Baha'i International Community rejects allegations that arrested Baha'is had weapons in homes
GENEVA — The Baha'i International Community today categorically rejected new allegations by the Iranian government that arms and ammunition were found in the homes of Baha'is who were arrested in Tehran last Sunday.
"This is nothing less than a blatant lie," said Diane Ala'i, the Baha'i International Community's representative to the United Nations in Geneva. "Baha'is are by the most basic principles of their faith committed to absolute nonviolence, and any charge that there might have been weapons or 'live rounds' in their homes is simply and completely unbelievable.
"Without doubt, these are baseless fabrications devised by the government to further create an atmosphere of prejudice and hatred against the Iranian Baha'i community. For more than a century Baha'is have suffered all manner of persecution in Iran and have not resorted to armed violence, and everyone knows this. Unfortunately, the Iranian government is once again resorting to outright falsehoods to justify its nefarious intentions against the Baha'i community. It should know that these lies will have no credibility whatsoever.
"We are particularly concerned by the fact that these accusations come just days before the scheduled trial of seven Baha'i leaders, who have been locked up for nearly two years on equally unfounded charges," she said.
"All of these latest accusations are so far-fetched as to be ludicrous if they were not so obviously aimed at putting innocent lives at risk," she said. "As we have said before, rather than accepting responsibility for the turmoil in the country, the Iranian government seeks to lay the blame on others, including foreign powers, international organizations and media outlets, students, women, and terrorists."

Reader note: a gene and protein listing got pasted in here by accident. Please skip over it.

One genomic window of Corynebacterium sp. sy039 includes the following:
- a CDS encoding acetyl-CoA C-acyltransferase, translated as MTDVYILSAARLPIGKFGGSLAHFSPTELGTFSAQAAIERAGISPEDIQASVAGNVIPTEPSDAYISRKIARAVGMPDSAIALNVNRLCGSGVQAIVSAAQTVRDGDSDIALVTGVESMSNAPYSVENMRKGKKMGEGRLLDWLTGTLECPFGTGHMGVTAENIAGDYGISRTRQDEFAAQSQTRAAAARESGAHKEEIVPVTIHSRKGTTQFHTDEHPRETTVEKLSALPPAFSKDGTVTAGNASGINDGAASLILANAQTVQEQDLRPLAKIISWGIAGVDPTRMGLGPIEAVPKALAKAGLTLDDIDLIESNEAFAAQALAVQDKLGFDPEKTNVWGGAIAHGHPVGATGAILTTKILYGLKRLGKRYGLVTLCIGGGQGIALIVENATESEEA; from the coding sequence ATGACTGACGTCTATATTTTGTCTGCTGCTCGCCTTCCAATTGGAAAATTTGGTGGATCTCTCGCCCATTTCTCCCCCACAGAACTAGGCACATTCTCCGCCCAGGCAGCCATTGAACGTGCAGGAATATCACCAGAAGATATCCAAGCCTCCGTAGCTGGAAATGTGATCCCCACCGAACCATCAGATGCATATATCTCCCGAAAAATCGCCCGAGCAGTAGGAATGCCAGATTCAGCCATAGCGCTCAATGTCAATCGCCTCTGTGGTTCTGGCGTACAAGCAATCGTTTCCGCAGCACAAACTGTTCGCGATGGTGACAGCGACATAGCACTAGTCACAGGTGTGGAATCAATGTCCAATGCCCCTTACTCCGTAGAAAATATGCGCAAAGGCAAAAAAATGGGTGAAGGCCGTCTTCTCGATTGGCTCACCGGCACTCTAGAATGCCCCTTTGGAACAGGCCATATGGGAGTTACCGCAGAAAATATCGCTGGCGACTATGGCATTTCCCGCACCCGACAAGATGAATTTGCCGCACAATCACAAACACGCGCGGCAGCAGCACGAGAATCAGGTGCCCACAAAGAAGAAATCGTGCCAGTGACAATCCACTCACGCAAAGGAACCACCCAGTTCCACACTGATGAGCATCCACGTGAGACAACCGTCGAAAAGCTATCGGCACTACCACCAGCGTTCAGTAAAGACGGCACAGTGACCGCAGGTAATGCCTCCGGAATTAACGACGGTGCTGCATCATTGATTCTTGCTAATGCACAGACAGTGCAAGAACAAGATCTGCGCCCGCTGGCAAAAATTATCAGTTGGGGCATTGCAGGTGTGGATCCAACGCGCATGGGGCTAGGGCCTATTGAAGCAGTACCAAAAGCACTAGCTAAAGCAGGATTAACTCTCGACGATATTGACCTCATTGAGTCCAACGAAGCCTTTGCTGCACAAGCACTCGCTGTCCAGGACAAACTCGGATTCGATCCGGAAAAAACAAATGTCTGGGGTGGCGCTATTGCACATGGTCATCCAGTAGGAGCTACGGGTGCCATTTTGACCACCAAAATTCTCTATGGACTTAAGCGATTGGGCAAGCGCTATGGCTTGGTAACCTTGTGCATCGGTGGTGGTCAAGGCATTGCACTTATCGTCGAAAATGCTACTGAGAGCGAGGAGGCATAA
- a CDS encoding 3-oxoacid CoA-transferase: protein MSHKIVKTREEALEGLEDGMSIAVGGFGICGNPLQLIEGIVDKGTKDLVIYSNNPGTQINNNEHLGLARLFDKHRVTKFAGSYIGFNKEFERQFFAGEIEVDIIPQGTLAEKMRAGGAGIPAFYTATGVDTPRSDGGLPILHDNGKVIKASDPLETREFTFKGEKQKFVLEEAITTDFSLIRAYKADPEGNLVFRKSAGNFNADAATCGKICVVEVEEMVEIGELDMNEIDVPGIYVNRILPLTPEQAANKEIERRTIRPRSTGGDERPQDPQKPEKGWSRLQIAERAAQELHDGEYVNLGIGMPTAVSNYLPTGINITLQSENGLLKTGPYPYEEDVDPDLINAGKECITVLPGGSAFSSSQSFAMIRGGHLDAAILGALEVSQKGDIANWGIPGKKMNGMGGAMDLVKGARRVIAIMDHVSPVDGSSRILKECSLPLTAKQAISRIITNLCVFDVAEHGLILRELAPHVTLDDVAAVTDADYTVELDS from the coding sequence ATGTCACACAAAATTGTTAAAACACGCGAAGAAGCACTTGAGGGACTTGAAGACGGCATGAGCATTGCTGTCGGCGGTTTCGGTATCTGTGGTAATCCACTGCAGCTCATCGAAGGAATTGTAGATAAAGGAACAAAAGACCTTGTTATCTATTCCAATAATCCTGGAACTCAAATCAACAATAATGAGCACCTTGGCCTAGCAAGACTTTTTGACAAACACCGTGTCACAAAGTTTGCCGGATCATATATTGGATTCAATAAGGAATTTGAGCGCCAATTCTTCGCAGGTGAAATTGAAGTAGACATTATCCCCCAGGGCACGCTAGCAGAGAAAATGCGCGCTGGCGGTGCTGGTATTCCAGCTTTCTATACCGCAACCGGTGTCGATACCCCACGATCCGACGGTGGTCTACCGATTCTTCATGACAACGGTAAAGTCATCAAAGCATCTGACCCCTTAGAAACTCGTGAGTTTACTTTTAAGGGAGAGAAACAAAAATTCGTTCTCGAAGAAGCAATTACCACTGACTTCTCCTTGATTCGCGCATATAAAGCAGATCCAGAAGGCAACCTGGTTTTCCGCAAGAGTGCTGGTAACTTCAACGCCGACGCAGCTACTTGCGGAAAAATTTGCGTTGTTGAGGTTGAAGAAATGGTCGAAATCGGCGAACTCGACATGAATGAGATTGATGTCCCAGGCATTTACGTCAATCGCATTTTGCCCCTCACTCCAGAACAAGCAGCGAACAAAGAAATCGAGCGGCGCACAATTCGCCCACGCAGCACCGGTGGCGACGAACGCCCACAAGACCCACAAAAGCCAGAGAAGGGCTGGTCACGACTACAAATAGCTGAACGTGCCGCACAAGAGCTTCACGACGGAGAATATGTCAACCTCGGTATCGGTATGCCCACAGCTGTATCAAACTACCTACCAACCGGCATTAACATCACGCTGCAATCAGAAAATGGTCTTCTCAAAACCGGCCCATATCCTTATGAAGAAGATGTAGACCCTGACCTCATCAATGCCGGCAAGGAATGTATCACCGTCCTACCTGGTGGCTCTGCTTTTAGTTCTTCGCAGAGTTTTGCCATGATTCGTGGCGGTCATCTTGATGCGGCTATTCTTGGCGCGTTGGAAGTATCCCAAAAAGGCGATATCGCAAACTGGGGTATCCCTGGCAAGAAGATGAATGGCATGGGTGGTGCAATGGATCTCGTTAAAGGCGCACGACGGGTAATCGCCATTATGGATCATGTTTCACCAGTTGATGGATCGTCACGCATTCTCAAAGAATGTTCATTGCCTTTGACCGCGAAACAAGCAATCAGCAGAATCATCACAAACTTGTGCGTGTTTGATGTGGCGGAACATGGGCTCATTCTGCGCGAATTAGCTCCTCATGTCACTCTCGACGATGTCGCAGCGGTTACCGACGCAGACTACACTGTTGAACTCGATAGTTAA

On Friday, several news agencies reported that Tehran's general prosecutor, Abbas Jafari Dolatabadi, said the Baha'is who were arrested on Sunday "were arrested because they played a role in organizing the Ashura protests and namely for having sent abroad pictures of the unrest."
"They were not arrested because they are Baha'is," said Mr. Dolatabadi, according to Agence France Presse. "Arms and ammunition were seized in the homes of some of them."
Ms. Ala'i also rejected Mr. Dolatabadi's assertions that Baha'is were involved in the planning of the Ashura demonstrations, or in any violent or subversive activity related to the recent turmoil in Iran.
"For the past 30 years, Iranian Baha'is have been subjected to the worst forms of persecution, ranging from arbitrary execution to the exclusion of their children from school," said Ms. Ala'i. "Yet they have responded only through means that are peaceful and legal."
Seven Baha'is leaders are scheduled to go on trial on Tuesday on trumped-up charges of espionage, "insulting religious sanctities," and "propaganda" against the government. They have been held in Evin prison since mid-2008. The seven are Mrs. Fariba Kamalabadi, Mr. Jamaloddin Khanjani, Mr. Afif Naeimi, Mr. Saeid Rezaie, Mrs. Mahvash Sabet, Mr. Behrouz Tavakkoli, and Mr. Vahid Tizfahm.
On Sunday, 13 Baha'is were arrested in early morning raids on their homes in Tehran. Three have been released but 10 remain detained at Evin prison.
They are: Leva Khanjani, granddaughter of Jamaloddin Khanjani, and her husband, Babak Mobasher; Jinous Sobhani, former secretary of Mrs. Shirin Ebadi, and her husband Artin Ghazanfari; Mehran Rowhani and Farid Rowhani, who are brothers; Payam Fanaian; Nikav Hoveydaie; and Ebrahim Shadmehr and his son, Zavosh Shadmehr.